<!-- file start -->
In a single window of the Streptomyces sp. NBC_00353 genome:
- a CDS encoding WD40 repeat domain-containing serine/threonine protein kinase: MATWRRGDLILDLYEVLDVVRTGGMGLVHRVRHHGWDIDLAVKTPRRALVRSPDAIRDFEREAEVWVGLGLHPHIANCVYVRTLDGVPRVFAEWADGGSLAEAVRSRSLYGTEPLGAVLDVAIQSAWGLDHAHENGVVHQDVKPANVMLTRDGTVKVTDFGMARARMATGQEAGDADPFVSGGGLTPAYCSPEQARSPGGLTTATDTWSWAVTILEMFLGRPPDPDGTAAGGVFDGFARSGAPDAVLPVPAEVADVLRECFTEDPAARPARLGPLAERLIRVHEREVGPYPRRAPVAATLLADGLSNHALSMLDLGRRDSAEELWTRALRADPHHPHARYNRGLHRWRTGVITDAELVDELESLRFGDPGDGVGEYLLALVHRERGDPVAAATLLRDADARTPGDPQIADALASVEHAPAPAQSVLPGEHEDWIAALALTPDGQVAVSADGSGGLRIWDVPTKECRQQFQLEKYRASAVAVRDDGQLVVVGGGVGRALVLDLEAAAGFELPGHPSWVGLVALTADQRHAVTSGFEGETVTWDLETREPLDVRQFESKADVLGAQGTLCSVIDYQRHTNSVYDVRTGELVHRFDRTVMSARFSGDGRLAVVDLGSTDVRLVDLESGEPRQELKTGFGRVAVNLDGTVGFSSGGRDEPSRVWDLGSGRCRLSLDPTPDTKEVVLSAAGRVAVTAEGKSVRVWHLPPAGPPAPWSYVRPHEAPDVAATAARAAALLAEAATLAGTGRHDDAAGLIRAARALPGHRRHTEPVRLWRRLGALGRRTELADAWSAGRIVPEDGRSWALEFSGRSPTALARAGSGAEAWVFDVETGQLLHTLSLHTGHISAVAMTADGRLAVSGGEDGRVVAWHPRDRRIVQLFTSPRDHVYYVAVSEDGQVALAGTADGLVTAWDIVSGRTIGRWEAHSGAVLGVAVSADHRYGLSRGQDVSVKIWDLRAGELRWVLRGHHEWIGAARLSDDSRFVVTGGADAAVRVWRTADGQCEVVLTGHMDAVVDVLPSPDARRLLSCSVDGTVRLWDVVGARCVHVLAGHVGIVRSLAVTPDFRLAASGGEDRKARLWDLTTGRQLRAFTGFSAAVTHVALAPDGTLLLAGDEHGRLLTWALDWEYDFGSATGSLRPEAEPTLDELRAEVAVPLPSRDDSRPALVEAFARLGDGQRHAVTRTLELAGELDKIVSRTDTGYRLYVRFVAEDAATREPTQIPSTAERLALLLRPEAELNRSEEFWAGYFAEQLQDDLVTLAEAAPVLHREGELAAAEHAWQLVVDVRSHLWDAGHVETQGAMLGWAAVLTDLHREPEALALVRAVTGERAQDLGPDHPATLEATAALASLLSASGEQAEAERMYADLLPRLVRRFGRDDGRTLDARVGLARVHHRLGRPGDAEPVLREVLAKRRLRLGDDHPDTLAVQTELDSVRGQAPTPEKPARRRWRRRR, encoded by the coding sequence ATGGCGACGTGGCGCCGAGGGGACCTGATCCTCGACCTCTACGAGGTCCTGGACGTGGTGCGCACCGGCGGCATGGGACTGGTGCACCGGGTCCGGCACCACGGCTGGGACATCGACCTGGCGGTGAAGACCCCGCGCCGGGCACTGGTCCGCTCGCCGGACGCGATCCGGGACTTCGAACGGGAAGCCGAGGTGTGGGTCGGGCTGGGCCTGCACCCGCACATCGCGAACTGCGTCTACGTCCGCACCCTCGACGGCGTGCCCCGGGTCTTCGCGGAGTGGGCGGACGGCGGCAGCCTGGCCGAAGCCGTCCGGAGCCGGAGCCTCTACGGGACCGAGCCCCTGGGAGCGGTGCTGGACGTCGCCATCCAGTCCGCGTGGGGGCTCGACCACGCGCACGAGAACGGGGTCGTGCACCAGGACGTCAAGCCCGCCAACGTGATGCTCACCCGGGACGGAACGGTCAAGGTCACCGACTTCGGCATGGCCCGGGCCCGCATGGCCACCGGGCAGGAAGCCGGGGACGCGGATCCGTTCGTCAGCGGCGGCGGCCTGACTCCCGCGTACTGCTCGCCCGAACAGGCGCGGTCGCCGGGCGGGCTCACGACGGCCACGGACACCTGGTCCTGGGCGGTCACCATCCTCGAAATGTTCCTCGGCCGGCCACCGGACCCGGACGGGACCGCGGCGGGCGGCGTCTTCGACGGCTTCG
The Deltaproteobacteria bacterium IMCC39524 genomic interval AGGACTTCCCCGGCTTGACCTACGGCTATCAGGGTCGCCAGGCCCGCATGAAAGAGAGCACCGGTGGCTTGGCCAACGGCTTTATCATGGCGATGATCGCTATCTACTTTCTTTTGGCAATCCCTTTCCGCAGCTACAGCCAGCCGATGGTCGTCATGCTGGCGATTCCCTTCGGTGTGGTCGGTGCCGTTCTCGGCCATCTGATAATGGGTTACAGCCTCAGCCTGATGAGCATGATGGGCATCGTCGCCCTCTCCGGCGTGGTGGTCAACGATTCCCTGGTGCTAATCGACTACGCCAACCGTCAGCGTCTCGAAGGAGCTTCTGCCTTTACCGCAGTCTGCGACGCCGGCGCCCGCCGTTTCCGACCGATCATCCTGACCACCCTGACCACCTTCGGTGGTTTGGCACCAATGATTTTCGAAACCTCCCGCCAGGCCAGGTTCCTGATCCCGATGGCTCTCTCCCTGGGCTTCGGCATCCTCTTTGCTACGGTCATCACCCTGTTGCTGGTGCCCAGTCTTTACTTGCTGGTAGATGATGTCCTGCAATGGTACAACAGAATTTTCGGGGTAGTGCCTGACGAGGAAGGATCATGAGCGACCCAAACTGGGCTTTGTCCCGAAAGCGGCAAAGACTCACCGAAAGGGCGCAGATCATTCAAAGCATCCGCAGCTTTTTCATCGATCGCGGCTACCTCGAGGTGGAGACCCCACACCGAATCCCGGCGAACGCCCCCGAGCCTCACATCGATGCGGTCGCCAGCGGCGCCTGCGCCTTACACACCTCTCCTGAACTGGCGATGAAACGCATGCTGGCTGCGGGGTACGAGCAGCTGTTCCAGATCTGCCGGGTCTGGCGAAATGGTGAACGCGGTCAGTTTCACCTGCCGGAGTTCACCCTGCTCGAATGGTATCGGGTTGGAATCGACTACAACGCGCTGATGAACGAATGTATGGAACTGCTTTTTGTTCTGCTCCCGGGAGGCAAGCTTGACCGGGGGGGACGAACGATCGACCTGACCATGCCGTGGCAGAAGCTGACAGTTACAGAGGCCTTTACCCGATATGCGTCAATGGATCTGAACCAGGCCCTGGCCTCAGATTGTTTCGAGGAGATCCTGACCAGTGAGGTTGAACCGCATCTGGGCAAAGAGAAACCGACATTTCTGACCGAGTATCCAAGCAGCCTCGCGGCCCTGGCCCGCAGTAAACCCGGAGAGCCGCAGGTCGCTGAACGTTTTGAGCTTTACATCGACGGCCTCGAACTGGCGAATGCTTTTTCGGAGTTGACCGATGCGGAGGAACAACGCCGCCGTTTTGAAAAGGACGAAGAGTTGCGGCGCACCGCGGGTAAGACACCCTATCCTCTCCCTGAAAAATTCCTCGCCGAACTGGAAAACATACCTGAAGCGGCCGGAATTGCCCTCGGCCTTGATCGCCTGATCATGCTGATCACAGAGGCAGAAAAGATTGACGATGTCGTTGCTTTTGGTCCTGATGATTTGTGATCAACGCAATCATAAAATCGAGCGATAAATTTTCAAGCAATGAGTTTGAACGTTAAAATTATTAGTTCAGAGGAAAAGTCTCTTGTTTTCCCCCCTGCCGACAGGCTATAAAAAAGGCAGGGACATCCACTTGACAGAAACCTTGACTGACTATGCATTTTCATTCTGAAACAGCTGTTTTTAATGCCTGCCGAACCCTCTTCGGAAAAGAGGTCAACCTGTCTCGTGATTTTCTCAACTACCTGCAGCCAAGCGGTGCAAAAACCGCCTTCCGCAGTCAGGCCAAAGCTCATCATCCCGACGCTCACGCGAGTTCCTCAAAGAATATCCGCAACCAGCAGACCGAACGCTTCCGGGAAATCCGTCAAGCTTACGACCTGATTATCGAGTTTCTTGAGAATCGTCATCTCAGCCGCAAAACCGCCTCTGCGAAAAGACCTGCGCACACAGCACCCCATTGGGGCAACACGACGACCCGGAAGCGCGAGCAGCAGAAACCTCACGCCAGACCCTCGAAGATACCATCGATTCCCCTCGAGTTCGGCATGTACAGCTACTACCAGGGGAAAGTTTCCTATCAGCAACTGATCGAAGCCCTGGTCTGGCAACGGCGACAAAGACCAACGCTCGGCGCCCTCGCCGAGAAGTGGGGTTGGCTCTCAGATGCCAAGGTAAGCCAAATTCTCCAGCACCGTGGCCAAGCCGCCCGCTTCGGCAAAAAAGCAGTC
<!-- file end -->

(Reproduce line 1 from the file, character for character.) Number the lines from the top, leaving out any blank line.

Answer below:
In a single window of the Streptomyces sp. NBC_00353 genome: